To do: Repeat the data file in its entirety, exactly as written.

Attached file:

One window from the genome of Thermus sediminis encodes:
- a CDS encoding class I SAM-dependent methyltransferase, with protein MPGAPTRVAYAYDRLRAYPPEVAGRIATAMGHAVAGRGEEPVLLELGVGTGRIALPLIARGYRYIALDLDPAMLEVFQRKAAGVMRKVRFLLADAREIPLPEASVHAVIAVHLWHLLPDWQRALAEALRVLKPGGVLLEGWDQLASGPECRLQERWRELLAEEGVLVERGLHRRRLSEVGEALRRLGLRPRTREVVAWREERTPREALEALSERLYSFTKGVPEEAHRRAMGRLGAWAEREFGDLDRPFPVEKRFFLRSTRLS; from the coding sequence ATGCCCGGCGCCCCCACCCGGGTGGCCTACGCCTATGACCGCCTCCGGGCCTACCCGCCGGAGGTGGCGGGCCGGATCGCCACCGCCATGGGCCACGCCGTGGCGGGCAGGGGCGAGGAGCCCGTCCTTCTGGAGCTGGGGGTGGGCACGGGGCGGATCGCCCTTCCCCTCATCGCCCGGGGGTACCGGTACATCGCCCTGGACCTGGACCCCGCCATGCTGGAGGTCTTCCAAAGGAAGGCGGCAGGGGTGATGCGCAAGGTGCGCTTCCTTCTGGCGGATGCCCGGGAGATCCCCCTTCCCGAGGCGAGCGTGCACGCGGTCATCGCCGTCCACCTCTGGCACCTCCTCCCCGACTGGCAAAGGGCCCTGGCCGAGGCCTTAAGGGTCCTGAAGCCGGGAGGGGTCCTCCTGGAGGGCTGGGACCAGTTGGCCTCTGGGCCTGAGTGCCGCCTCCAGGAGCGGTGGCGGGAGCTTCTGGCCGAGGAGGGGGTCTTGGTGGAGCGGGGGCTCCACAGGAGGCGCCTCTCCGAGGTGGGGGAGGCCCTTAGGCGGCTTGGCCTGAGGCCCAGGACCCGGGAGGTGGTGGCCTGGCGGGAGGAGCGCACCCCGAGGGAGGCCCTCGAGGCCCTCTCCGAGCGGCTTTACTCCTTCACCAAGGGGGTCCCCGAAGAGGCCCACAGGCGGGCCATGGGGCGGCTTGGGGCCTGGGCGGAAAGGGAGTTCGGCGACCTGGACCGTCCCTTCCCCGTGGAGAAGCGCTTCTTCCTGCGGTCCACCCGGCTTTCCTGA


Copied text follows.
One window from the genome of Thermus sediminis encodes:
- a CDS encoding class I SAM-dependent methyltransferase, with protein MPGAPTRVAYAYDRLRAYPPEVAGRIATAMGHAVAGRGEEPVLLELGVGTGRIALPLIARGYRYIALDLDPAMLEVFQRKAAGVMRKVRFLLADAREIPLPEASVHAVIAVHLWHLLPDWQRALAEALRVLKPGGVLLEGWDQLASGPECRLQERWRELLAEEGVLVERGLHRRRLSEVGEALRRLGLRPRTREVVAWREERTPREALEALSERLYSFTKGVPEEAHRRAMGRLGAWAEREFGDLDRPFPVEKRFFLRSTRLS; from the coding sequence ATGCCCGGCGCCCCCACCCGGGTGGCCTACGCCTATGACCGCCTCCGGGCCTACCCGCCGGAGGTGGCGGGCCGGATCGCCACCGCCATGGGCCACGCCGTGGCGGGCAGGGGCGAGGAGCCCGTCCTTCTGGAGCTGGGGGTGGGCACGGGGCGGATCGCCCTTCCCCTCATCGCCCGGGGGTACCGGTACATCGCCCTGGACCTGGACCCCGCCATGCTGGAGGTCTTCCAAAGGAAGGCGGCAGGGGTGATGCGCAAGGTGCGCTTCCTTCTGGCGGATGCCCGGGAGATCCCCCTTCCCGAGGCGAGCGTGCACGCGGTCATCGCCGTCCACCTCTGGCACCTCCTCCCCGACTGGCAAAGGGCCCTGGCCGAGGCCTTAAGGGTCCTGAAGCCGGGAGGGGTCCTCCTGGAGGGCTGGGACCAGTTGGCCTCTGGGCCTGAGTGCCGCCTCCAGGAGCGGTGGCGGGAGCTTCTGGCCGAGGAGGGGGTCTTGGTGGAGCGGGGGCTCCACAGGAGGCGCCTCTCCGAGGTGGGGGAGGCCCTTAGGCGGCTTGGCCTGAGGCCCAGGACCCGGGAGGTGGTGGCCTGGCGGGAGGAGCGCACCCCGAGGGAGGCCCTCGAGGCCCTCTCCGAGCGGCTTTACTCCTTCACCAAGGGGGTCCCCGAAGAGGCCCACAGGCGGGCCATGGGGCGGCTTGGGGCCTGGGCGGAAAGGGAGTTCGGCGACCTGGACCGTCCCTTCCCCGTGGAGAAGCGCTTCTTCCTGCGGTCCACCCGGCTTTCCTGA